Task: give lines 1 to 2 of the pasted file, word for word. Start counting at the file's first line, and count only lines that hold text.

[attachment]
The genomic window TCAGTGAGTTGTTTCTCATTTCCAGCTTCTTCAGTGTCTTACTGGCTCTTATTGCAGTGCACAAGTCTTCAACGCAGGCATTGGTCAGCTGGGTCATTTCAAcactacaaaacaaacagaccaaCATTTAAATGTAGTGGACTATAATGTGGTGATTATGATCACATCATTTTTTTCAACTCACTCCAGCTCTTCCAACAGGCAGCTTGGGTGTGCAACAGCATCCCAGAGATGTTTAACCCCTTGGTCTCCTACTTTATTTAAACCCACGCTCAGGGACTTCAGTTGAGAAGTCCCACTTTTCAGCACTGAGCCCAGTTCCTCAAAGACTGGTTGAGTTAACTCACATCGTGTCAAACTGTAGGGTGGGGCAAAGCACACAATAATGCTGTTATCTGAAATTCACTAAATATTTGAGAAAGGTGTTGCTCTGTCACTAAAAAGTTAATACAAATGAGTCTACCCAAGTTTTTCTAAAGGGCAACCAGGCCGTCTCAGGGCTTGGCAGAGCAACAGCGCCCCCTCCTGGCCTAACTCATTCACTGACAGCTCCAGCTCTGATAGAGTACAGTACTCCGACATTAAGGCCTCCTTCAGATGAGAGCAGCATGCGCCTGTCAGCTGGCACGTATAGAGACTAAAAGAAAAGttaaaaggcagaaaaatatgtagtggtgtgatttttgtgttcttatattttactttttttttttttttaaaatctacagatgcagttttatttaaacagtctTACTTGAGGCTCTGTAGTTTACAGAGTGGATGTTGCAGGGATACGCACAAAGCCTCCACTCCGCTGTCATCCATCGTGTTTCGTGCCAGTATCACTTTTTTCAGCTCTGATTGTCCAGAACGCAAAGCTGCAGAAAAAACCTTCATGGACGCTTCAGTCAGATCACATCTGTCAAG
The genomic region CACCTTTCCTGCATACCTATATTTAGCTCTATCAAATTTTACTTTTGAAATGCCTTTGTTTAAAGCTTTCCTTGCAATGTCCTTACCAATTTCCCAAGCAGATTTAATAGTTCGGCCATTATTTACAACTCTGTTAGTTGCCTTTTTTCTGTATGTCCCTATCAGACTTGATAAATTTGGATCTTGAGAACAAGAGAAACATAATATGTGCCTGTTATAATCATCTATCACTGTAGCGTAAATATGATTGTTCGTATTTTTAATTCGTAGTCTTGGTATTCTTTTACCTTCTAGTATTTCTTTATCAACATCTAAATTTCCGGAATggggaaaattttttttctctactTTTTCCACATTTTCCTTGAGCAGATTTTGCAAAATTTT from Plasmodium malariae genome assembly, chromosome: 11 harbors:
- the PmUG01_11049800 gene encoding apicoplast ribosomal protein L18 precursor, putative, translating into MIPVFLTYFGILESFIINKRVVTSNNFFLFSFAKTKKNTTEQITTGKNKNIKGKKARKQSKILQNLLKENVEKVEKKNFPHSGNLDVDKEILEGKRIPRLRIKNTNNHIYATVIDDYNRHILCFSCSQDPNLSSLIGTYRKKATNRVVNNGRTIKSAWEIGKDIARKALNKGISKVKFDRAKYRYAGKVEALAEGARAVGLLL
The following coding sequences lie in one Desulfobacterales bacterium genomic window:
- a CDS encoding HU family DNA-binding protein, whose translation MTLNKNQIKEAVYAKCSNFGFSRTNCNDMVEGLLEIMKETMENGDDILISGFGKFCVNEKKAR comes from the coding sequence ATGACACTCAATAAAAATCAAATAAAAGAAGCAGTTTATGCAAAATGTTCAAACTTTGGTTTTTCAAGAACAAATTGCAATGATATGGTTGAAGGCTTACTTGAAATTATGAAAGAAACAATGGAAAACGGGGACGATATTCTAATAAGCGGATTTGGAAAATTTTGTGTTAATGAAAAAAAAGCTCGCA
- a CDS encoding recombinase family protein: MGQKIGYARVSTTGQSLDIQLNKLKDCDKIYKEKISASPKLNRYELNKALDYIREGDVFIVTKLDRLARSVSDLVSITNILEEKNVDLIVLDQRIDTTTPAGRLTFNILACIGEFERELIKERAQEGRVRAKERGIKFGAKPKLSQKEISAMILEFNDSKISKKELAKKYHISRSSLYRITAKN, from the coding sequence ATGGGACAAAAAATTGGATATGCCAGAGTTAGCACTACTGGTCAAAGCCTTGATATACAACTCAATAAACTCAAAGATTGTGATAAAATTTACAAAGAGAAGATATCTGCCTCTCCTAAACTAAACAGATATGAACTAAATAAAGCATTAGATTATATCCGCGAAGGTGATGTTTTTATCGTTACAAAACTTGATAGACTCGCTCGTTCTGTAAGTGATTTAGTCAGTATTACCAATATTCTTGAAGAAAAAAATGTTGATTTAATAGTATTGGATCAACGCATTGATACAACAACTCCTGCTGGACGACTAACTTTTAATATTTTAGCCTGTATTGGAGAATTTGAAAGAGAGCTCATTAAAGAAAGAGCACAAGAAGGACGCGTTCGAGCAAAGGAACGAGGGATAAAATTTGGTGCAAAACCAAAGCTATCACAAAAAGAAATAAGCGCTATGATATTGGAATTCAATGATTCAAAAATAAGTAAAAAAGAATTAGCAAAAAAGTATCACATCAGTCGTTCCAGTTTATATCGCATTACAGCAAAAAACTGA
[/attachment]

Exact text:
The genomic window TCAGTGAGTTGTTTCTCATTTCCAGCTTCTTCAGTGTCTTACTGGCTCTTATTGCAGTGCACAAGTCTTCAACGCAGGCATTGGTCAGCTGGGTCATTTCAAcactacaaaacaaacagaccaaCATTTAAATGTAGTGGACTATAATGTGGTGATTATGATCACATCATTTTTTTCAACTCACTCCAGCTCTTCCAACAGGCAGCTTGGGTGTGCAACAGCATCCCAGAGATGTTTAACCCCTTGGTCTCCTACTTTATTTAAACCCACGCTCAGGGACTTCAGTTGAGAAGTCCCACTTTTCAGCACTGAGCCCAGTTCCTCAAAGACTGGTTGAGTTAACTCACATCGTGTCAAACTGTAGGGTGGGGCAAAGCACACAATAATGCTGTTATCTGAAATTCACTAAATATTTGAGAAAGGTGTTGCTCTGTCACTAAAAAGTTAATACAAATGAGTCTACCCAAGTTTTTCTAAAGGGCAACCAGGCCGTCTCAGGGCTTGGCAGAGCAACAGCGCCCCCTCCTGGCCTAACTCATTCACTGACAGCTCCAGCTCTGATAGAGTACAGTACTCCGACATTAAGGCCTCCTTCAGATGAGAGCAGCATGCGCCTGTCAGCTGGCACGTATAGAGACTAAAAGAAAAGttaaaaggcagaaaaatatgtagtggtgtgatttttgtgttcttatattttactttttttttttttttaaaatctacagatgcagttttatttaaacagtctTACTTGAGGCTCTGTAGTTTACAGAGTGGATGTTGCAGGGATACGCACAAAGCCTCCACTCCGCTGTCATCCATCGTGTTTCGTGCCAGTATCACTTTTTTCAGCTCTGATTGTCCAGAACGCAAAGCTGCAGAAAAAACCTTCATGGACGCTTCAGTCAGATCACATCTGTCAAG
The genomic region CACCTTTCCTGCATACCTATATTTAGCTCTATCAAATTTTACTTTTGAAATGCCTTTGTTTAAAGCTTTCCTTGCAATGTCCTTACCAATTTCCCAAGCAGATTTAATAGTTCGGCCATTATTTACAACTCTGTTAGTTGCCTTTTTTCTGTATGTCCCTATCAGACTTGATAAATTTGGATCTTGAGAACAAGAGAAACATAATATGTGCCTGTTATAATCATCTATCACTGTAGCGTAAATATGATTGTTCGTATTTTTAATTCGTAGTCTTGGTATTCTTTTACCTTCTAGTATTTCTTTATCAACATCTAAATTTCCGGAATggggaaaattttttttctctactTTTTCCACATTTTCCTTGAGCAGATTTTGCAAAATTTT from Plasmodium malariae genome assembly, chromosome: 11 harbors: